problem.
  • Sketch and design their shelter using correct
    drafting procedures
  • Understand layout techniques

65
Electricity and Electronics
  • Technology Engineering The students will be
    able to
  • Identify electrical components
  • Assemble electrical components using a bread
    board
  • Pass a test on electrical applications
  • Describe the relationships among voltage,
    current, and resistance.

66
Electricity and Electronics
  • Technology Engineering The students will be
    able to
  • Explain the basic organization of a series and a
    parallel circuit.
  • Describe the operation and uses of diodes and
    transistors.
  • Explain the operation of an electronic device in
    terms of input, process, and output.

67
Structures
  • Technology Engineering The students will be
    able to
  • Identify the four parts of a system.
  • Describe the loads and forces that act on
    structures.
  • Explain the difference between a static load and
    a dynamic load.

68
Manufacturing
  • Technology Engineering The students will be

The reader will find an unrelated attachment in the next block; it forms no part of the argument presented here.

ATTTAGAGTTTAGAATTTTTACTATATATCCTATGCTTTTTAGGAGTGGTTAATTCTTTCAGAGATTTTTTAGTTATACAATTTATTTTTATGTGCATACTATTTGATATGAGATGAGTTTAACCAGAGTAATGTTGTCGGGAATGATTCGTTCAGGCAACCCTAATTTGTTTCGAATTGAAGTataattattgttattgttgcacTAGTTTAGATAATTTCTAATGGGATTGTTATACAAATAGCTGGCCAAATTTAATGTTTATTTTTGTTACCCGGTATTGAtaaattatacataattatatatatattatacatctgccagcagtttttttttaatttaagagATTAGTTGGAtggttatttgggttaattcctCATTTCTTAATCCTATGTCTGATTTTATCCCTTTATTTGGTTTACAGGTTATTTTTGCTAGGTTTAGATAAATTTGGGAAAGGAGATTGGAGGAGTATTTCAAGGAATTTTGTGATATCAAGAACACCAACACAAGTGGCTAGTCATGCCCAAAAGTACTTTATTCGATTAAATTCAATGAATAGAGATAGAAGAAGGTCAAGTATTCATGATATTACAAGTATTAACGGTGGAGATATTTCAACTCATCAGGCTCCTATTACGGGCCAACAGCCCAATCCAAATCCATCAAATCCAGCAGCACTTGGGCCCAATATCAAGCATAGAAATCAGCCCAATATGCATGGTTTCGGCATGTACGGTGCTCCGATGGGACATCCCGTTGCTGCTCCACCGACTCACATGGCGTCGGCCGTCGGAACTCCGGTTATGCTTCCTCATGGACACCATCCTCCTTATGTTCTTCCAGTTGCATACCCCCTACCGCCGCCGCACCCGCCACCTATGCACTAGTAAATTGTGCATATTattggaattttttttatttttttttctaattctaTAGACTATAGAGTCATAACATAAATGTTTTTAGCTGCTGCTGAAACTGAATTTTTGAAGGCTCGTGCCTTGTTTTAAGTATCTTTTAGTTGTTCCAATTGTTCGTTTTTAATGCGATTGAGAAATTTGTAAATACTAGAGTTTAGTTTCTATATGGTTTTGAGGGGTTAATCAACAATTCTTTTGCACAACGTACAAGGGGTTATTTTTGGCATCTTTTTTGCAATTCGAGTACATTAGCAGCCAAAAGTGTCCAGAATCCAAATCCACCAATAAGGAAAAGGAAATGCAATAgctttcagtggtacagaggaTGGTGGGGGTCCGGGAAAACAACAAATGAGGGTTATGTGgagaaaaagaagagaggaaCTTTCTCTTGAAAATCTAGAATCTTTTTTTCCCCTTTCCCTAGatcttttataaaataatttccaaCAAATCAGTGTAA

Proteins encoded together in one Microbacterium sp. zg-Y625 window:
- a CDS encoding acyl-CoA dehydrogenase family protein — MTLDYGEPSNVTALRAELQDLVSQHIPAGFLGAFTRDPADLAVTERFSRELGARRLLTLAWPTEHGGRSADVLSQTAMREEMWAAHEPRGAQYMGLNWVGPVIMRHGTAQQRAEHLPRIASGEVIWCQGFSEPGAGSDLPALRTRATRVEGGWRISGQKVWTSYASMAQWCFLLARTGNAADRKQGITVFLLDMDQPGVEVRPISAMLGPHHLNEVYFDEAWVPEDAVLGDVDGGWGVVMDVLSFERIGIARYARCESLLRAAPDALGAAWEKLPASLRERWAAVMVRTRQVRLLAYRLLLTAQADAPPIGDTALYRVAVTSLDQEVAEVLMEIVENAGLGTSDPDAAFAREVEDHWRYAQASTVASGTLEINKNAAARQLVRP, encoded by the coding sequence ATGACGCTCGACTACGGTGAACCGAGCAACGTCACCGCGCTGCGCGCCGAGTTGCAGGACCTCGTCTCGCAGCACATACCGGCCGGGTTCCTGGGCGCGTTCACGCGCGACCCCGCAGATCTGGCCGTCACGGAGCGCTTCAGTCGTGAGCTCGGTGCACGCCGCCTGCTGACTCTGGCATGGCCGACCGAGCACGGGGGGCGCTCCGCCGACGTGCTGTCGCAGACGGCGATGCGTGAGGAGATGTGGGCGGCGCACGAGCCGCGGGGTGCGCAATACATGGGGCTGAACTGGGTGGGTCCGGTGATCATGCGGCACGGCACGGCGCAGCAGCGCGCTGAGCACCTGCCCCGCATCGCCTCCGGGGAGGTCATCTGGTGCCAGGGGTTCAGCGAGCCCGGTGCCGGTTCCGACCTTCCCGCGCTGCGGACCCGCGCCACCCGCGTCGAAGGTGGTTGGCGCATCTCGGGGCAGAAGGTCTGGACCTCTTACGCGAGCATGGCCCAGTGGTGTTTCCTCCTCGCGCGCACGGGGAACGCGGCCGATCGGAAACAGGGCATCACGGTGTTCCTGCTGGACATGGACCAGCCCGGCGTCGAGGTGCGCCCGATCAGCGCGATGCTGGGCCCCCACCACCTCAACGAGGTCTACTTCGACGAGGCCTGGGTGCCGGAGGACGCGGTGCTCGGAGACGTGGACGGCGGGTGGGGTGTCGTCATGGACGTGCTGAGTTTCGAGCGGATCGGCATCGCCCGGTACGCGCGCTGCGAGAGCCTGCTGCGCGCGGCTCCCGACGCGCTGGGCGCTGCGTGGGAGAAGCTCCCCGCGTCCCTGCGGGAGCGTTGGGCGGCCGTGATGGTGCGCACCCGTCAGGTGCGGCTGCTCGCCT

able to
  • Describe the difference between natural and
    synthetic materials.
  • List the basic steps in the manufacturing system.
  • Identify five items or tools they used on this
    project.

69
Vocabulary
  • Absorption - The taking in or incorporation of
    something, such as a gas, a liquid, light, or
    heat
  • Battery a device that converts chemical energy
    into electrical energy.
  • Brainstorming A process in which group members
    suggest ideas as they think of them.
  • BTU British Thermal Unit - a unit of heat equal
    to the amount of heat required to raise one pound
    of water one degree Fahrenheit at one atmosphere
    pressure
  • Circuit In electricity, known as the pathway
    through which electrons travel.

70
Vocabulary
  • Current The flow of electrons in a wire or
    other conductor.
  • Design A plan for making something.
  • Design brief A statement of the problem that is
    to be solved.
  • Design process A process that uses problem
    solving to arrive at the best solution, or
    design..
  • Drafting The process of representing